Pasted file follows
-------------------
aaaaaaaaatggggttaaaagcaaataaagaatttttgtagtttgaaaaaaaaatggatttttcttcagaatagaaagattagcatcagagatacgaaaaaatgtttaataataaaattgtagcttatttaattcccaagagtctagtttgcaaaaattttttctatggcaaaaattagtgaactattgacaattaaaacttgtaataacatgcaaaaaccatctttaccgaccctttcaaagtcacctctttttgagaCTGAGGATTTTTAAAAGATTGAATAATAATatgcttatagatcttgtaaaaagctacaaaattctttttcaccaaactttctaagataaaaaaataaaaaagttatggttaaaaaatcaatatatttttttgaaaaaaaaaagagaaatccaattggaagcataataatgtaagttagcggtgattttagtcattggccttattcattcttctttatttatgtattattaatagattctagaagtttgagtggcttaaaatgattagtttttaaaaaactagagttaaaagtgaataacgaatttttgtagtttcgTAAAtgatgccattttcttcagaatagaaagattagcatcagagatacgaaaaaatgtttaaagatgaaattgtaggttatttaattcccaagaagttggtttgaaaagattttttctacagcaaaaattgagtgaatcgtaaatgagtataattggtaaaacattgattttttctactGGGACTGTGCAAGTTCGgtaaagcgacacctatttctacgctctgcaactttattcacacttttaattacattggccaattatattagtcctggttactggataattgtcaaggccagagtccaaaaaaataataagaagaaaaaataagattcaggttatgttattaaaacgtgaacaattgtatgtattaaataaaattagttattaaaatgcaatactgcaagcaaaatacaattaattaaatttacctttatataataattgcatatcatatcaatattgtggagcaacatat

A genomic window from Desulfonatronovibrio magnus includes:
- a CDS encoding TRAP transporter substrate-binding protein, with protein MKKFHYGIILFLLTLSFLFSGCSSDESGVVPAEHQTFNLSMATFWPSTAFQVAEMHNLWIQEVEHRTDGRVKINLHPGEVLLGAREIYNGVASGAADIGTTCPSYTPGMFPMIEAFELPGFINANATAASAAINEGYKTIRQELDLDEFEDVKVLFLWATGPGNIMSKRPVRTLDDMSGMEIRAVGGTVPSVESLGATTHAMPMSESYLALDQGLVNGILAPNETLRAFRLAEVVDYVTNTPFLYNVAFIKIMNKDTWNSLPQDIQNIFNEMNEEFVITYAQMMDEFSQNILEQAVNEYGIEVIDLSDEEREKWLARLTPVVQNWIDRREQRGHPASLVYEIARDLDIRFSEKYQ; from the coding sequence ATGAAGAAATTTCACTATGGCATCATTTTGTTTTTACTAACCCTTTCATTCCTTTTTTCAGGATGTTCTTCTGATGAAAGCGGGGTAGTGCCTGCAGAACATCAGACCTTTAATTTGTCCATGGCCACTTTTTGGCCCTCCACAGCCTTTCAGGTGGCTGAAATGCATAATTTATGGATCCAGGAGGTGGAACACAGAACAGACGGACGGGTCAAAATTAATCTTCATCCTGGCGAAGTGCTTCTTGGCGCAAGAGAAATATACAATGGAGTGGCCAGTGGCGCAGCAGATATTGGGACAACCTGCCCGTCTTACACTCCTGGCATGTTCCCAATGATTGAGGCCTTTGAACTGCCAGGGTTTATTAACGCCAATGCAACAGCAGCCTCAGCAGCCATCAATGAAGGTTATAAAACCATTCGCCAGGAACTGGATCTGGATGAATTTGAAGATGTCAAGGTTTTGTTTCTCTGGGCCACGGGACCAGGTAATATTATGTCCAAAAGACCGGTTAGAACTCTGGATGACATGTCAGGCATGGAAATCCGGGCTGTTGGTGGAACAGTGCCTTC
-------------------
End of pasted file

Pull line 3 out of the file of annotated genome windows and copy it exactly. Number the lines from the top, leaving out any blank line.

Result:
- a CDS encoding TRAP transporter substrate-binding protein, with protein MKKFHYGIILFLLTLSFLFSGCSSDESGVVPAEHQTFNLSMATFWPSTAFQVAEMHNLWIQEVEHRTDGRVKINLHPGEVLLGAREIYNGVASGAADIGTTCPSYTPGMFPMIEAFELPGFINANATAASAAINEGYKTIRQELDLDEFEDVKVLFLWATGPGNIMSKRPVRTLDDMSGMEIRAVGGTVPSVESLGATTHAMPMSESYLALDQGLVNGILAPNETLRAFRLAEVVDYVTNTPFLYNVAFIKIMNKDTWNSLPQDIQNIFNEMNEEFVITYAQMMDEFSQNILEQAVNEYGIEVIDLSDEEREKWLARLTPVVQNWIDRREQRGHPASLVYEIARDLDIRFSEKYQ; from the coding sequence ATGAAGAAATTTCACTATGGCATCATTTTGTTTTTACTAACCCTTTCATTCCTTTTTTCAGGATGTTCTTCTGATGAAAGCGGGGTAGTGCCTGCAGAACATCAGACCTTTAATTTGTCCATGGCCACTTTTTGGCCCTCCACAGCCTTTCAGGTGGCTGAAATGCATAATTTATGGATCCAGGAGGTGGAACACAGAACAGACGGACGGGTCAAAATTAATCTTCATCCTGGCGAAGTGCTTCTTGGCGCAAGAGAAATATACAATGGAGTGGCCAGTGGCGCAGCAGATATTGGGACAACCTGCCCGTCTTACACTCCTGGCATGTTCCCAATGATTGAGGCCTTTGAACTGCCAGGGTTTATTAACGCCAATGCAACAGCAGCCTCAGCAGCCATCAATGAAGGTTATAAAACCATTCGCCAGGAACTGGATCTGGATGAATTTGAAGATGTCAAGGTTTTGTTTCTCTGGGCCACGGGACCAGGTAATATTATGTCCAAAAGACCGGTTAGAACTCTGGATGACATGTCAGGCATGGAAATCCGGGCTGTTGGTGGAACAGTGCCTTC